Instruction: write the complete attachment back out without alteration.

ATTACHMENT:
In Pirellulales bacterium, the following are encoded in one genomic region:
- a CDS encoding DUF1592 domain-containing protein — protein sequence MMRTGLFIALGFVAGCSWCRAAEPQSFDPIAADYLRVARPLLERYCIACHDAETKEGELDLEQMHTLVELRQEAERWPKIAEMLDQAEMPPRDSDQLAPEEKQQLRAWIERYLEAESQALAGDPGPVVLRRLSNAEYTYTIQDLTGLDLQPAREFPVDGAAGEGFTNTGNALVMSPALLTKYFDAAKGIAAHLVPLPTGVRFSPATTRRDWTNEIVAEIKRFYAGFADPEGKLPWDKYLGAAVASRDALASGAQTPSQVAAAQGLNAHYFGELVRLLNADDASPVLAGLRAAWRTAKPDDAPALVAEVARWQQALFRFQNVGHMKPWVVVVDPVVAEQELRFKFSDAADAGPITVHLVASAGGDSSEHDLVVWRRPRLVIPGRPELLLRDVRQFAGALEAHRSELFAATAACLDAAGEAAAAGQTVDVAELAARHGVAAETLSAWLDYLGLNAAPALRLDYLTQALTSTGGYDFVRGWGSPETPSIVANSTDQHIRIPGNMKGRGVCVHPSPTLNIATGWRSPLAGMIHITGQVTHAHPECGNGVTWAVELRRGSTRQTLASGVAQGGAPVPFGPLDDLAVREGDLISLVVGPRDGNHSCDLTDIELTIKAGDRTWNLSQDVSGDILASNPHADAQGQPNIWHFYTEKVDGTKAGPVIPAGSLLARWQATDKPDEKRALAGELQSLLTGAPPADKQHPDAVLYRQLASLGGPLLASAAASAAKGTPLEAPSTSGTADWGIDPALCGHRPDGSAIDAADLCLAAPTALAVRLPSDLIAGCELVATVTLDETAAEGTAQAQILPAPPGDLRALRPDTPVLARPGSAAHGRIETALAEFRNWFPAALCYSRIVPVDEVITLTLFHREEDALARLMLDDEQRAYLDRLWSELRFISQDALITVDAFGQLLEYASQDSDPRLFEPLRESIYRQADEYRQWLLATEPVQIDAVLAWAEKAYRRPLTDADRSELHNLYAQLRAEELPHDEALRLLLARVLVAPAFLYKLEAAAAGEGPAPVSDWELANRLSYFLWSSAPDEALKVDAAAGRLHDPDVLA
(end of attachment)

In Pirellulales bacterium, the following are encoded in one genomic region:
- a CDS encoding DUF1592 domain-containing protein — protein sequence MMRTGLFIALGFVAGCSWCRAAEPQSFDPIAADYLRVARPLLERYCIACHDAETKEGELDLEQMHTLVELRQEAERWPKIAEMLDQAEMPPRDSDQLAPEEKQQLRAWIERYLEAESQALAGDPGPVVLRRLSNAEYTYTIQDLTGLDLQPAREFPVDGAAGEGFTNTGNALVMSPALLTKYFDAAKGIAAHLVPLPTGVRFSPATTRRDWTNEIVAEIKRFYAGFADPEGKLPWDKYLGAAVASRDALASGAQTPSQVAAAQGLNAHYFGELVRLLNADDASPVLAGLRAAWRTAKPDDAPALVAEVARWQQALFRFQNVGHMKPWVVVVDPVVAEQELRFKFSDAADAGPITVHLVASAGGDSSEHDLVVWRRPRLVIPGRPELLLRDVRQFAGALEAHRSELFAATAACLDAAGEAAAAGQTVDVAELAARHGVAAETLSAWLDYLGLNAAPALRLDYLTQALTSTGGYDFVRGWGSPETPSIVANSTDQHIRIPGNMKGRGVCVHPSPTLNIATGWRSPLAGMIHITGQVTHAHPECGNGVTWAVELRRGSTRQTLASGVAQGGAPVPFGPLDDLAVREGDLISLVVGPRDGNHSCDLTDIELTIKAGDRTWNLSQDVSGDILASNPHADAQGQPNIWHFYTEKVDGTKAGPVIPAGSLLARWQATDKPDEKRALAGELQSLLTGAPPADKQHPDAVLYRQLASLGGPLLASAAASAAKGTPLEAPSTSGTADWGIDPALCGHRPDGSAIDAADLCLAAPTALAVRLPSDLIAGCELVATVTLDETAAEGTAQAQILPAPPGDLRALRPDTPVLARPGSAAHGRIETALAEFRNWFPAALCYSRIVPVDEVITLTLFHREEDALARLMLDDEQRAYLDRLWSELRFISQDALITVDAFGQLLEYASQDSDPRLFEPLRESIYRQADEYRQWLLATEPVQIDAVLAWAEKAYRRPLTDADRSELHNLYAQLRAEELPHDEALRLLLARVLVAPAFLYKLEAAAAGEGPAPVSDWELANRLSYFLWSSAPDEALKVDAAAGRLHDPDVLA